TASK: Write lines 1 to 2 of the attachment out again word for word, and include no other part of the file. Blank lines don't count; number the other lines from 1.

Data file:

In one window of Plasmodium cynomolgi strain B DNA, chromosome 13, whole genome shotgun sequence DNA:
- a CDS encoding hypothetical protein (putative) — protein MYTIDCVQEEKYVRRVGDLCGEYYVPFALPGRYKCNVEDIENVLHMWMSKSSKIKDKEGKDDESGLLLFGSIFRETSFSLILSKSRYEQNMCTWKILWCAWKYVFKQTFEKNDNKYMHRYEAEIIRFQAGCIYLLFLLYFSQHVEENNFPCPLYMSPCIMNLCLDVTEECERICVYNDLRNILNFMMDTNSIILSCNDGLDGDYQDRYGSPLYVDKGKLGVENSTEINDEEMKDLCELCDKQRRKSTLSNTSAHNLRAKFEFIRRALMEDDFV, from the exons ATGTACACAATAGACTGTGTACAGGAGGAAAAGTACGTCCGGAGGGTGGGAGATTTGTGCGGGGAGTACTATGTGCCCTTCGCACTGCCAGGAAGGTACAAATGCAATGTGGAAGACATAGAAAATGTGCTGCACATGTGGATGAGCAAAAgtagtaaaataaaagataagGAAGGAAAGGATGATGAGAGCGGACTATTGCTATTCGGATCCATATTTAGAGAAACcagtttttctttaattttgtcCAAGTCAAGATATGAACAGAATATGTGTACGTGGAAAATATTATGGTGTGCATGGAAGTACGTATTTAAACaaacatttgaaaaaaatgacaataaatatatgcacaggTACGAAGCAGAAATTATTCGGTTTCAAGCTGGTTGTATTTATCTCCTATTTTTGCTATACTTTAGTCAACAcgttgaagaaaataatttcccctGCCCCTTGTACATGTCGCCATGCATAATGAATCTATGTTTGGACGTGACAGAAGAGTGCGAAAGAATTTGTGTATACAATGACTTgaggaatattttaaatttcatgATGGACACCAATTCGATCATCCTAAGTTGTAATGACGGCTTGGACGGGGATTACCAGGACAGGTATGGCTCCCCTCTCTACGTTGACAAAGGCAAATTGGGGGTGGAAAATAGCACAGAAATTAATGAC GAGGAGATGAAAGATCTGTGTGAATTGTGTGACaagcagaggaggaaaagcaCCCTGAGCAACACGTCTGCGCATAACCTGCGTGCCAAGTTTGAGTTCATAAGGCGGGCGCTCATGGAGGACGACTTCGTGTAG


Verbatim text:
In one window of Plasmodium cynomolgi strain B DNA, chromosome 13, whole genome shotgun sequence DNA:
- a CDS encoding hypothetical protein (putative) — protein MYTIDCVQEEKYVRRVGDLCGEYYVPFALPGRYKCNVEDIENVLHMWMSKSSKIKDKEGKDDESGLLLFGSIFRETSFSLILSKSRYEQNMCTWKILWCAWKYVFKQTFEKNDNKYMHRYEAEIIRFQAGCIYLLFLLYFSQHVEENNFPCPLYMSPCIMNLCLDVTEECERICVYNDLRNILNFMMDTNSIILSCNDGLDGDYQDRYGSPLYVDKGKLGVENSTEINDEEMKDLCELCDKQRRKSTLSNTSAHNLRAKFEFIRRALMEDDFV, from the exons ATGTACACAATAGACTGTGTACAGGAGGAAAAGTACGTCCGGAGGGTGGGAGATTTGTGCGGGGAGTACTATGTGCCCTTCGCACTGCCAGGAAGGTACAAATGCAATGTGGAAGACATAGAAAATGTGCTGCACATGTGGATGAGCAAAAgtagtaaaataaaagataagGAAGGAAAGGATGATGAGAGCGGACTATTGCTATTCGGATCCATATTTAGAGAAACcagtttttctttaattttgtcCAAGTCAAGATATGAACAGAATATGTGTACGTGGAAAATATTATGGTGTGCATGGAAGTACGTATTTAAACaaacatttgaaaaaaatgacaataaatatatgcacaggTACGAAGCAGAAATTATTCGGTTTCAAGCTGGTTGTATTTATCTCCTATTTTTGCTATACTTTAGTCAACAcgttgaagaaaataatttcccctGCCCCTTGTACATGTCGCCATGCATAATGAATCTATGTTTGGACGTGACAGAAGAGTGCGAAAGAATTTGTGTATACAATGACTTgaggaatattttaaatttcatgATGGACACCAATTCGATCATCCTAAGTTGTAATGACGGCTTGGACGGGGATTACCAGGACAGGTATGGCTCCCCTCTCTACGTTGACAAAGGCAAATTGGGGGTGGAAAATAGCACAGAAATTAATGAC GAGGAGATGAAAGATCTGTGTGAATTGTGTGACaagcagaggaggaaaagcaCCCTGAGCAACACGTCTGCGCATAACCTGCGTGCCAAGTTTGAGTTCATAAGGCGGGCGCTCATGGAGGACGACTTCGTGTAG